Managing treasury risk: Credit Risk (Part V)

| 23-2-2017 | Lionel Pavey |


There are lots of discussions concerning risk, but let us start by trying to define what we mean by risk. In my fifth article I will focus on credit risk. Many companies have very significant credit needs and this needs to be formally addressed with a credit analysis procedure in place. In my former articles I dealt with risk management, interest rate risk, foreign exchange risk and commodity risk. See the complete list at the end of today’s article.

Credit Risk

Credit Risk occurs when there is a risk of default from money that has been lent to a borrower, or funds that have been invested.
The risk can be caused by:

  • Trade credit extend to a client, who does not pay
  • Inability to make a payment on a loan
  • A company going bankrupt
  • An insurance company not paying under a policy
  • A bank becoming insolvent
  • A company not paying wages to employees
  • A government defaulting

Main categories

The main categories of credit risk are:

Default risk
Counterparty risk
Sovereign risk
Legal risk
Concentration risk

Default risk:
occurs due to the default on monies owed either from lending or investment. The counterparty could be unable to repay. Sometimes they could also be unwilling to repay. The default risk is therefore on 100% of the outstanding balance, unless some form of recovery (be it full or partial) was possible.

Counterparty risk:
occurs when counterparties have to perform an action on a contractual commitment.
This can happen at both the time of settlement and also before settlement, but after entering a contract. Since the start of the financial crisis settlement risk is a major factor for banks. If at settlement a counterparty fails to meet its obligation, this can potentially lead to large losses and, eventually, to a systemic risk as you are therefore unable to meet your own obligations. A default before settlement can be alleviated by substituting a new contract though this could occur at prices far less favourable.

Sovereign risk:
entails the political, legal and regulatory exposures arising from international trade and cross border transactions. It can relate to a government failing in its obligation to repay or to new laws that prohibit free movement of funds – exchange control. Any contracts entered into with nondomestic counterparties should be analysed for the embedded sovereign risks and potential political instability.

Legal risk:
can occur if the counterparty is not legally allowed to enter into certain trades – especially derivative trades. We see in the media stories of companies that have experienced difficulties with derivatives leading to losses and court cases are started to either enforce or negate the contract. Also special purpose vehicles are formed purely to enter into certain transactions like securitisation issues. These are companies with no staff, fixed abode, or assets other than the underlying collateral of the issue.

Concentration risk:
arises from lack of diversification. Too many loans from 1 or 2 banks, too many products purchased from 1 or 2 suppliers, too much revenue generated by 1 or 2 customers. This risk is a bit of a paradox as many companies become successful through concentrating their resources in key niche areas, whilst having to diversify their underlying risk at the same time.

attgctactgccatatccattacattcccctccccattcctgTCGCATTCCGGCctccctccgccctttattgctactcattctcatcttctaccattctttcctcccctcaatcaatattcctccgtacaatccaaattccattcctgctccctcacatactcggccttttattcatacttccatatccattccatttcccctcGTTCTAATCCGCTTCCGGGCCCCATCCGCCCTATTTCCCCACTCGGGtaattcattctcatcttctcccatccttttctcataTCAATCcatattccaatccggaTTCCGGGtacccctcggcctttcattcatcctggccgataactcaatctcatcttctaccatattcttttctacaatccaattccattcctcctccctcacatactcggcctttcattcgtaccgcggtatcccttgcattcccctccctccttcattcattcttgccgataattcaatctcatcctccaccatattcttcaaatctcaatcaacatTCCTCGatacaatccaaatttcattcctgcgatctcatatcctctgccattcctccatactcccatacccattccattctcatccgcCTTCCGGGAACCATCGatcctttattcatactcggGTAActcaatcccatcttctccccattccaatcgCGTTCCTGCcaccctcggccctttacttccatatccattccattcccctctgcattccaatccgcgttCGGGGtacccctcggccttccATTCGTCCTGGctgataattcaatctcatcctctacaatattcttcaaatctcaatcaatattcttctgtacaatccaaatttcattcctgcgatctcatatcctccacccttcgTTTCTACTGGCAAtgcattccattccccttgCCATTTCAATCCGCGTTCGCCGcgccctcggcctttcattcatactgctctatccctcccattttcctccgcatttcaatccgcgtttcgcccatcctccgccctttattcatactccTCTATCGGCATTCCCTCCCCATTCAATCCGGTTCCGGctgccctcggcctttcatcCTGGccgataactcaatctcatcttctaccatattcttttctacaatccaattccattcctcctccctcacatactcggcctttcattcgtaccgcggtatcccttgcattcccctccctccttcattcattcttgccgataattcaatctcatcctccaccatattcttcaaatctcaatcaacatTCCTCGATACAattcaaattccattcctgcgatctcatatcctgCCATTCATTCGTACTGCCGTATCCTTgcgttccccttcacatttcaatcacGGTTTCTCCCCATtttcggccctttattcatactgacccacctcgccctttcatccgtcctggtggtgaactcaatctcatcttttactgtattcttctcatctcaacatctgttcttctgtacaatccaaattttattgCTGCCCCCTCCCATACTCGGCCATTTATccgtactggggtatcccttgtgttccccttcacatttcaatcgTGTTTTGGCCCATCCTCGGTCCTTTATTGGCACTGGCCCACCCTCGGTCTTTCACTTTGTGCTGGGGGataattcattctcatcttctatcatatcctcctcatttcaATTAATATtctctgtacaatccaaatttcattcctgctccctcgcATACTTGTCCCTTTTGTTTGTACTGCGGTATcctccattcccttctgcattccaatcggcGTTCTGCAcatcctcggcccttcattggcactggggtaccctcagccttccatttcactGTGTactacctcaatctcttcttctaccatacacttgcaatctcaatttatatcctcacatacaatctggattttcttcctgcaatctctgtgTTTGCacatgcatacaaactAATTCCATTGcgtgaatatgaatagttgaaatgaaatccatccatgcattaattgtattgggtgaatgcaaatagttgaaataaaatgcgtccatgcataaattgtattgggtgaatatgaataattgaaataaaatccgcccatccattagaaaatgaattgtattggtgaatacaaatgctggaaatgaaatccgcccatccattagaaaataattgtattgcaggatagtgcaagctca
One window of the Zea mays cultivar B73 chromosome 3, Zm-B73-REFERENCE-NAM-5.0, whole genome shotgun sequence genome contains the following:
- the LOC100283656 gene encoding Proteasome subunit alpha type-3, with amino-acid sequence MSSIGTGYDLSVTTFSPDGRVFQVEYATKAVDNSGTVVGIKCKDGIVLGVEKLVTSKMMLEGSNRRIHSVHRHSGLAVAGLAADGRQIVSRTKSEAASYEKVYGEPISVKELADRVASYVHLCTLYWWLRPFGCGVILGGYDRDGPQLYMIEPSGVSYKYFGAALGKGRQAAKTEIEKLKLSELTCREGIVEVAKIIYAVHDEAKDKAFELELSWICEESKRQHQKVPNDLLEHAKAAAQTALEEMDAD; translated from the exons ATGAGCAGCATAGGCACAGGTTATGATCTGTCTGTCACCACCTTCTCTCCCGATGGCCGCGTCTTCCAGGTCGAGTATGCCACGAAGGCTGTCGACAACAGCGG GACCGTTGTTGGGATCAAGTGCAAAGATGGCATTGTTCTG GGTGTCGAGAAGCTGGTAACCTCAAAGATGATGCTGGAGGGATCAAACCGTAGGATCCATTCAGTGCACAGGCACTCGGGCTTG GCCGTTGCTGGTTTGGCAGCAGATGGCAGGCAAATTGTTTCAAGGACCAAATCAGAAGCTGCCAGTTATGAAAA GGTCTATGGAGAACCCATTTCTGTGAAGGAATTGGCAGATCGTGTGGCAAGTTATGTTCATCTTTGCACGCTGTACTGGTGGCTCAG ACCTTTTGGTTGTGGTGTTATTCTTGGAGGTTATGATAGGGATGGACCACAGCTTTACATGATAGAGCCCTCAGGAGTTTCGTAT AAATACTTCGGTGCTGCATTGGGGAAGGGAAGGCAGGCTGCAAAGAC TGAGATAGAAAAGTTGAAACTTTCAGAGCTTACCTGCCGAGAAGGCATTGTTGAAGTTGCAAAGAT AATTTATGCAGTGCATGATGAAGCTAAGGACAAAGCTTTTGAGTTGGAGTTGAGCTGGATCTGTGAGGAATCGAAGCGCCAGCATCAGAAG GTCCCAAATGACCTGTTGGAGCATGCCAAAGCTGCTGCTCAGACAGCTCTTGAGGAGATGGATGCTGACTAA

There are, of course, measures that can be undertaken to identify and minimize these potential losses.

The first approach is counterparty ratings. Certain criteria can be examined – credit rating agencies, examination of financial statements, good knowledge of the counterparty, political, geographical (are they situated next to a volcano?) and legal status.

Notional exposure reveals the full amount outstanding with a counterparty – all the money that could potentially be lost.

Aggregate exposure netts the exposure with a counterparty between monies to be received and monies to be paid.

Clear picture of the replacement costs – the costs involved to replace the existing transaction with a new counterparty.

Techniques of measurement

Measurement of credit risk requires quantitative techniques to measure and model the risks.  An example would be Basel III that places a regulatory framework on banks to ensure adequate capital ratios. Eventually the techniques being used will trickle down to commercial companies. This should result in the creation of risk tools that are more sophisticated and improvements of the techniques used to report and measure risk.

However, as the financial crisis has clearly shown, over-reliance on sophisticated computer models appeared to lead to false comfort with the results generated by the modelling systems. This was caused by underestimating the risks in new financial products and the great assumption that is always prevalent in economic theory – people behave rationally at all times! Any model is a snapshot of the world and can only contain a few variables that are perceived as critical. All others are discarded to ensure that the model can work quickly and efficiently.

Lionel Pavey



Lionel Pavey

Cash Management and Treasury Specialist




More articles of this series:

Managing treasury risk: Risk management

Managing treasury risk: Interest rate risk 

Managing treasury risk: Foreign exchange risk

Managing treasury risk: Commodity Risk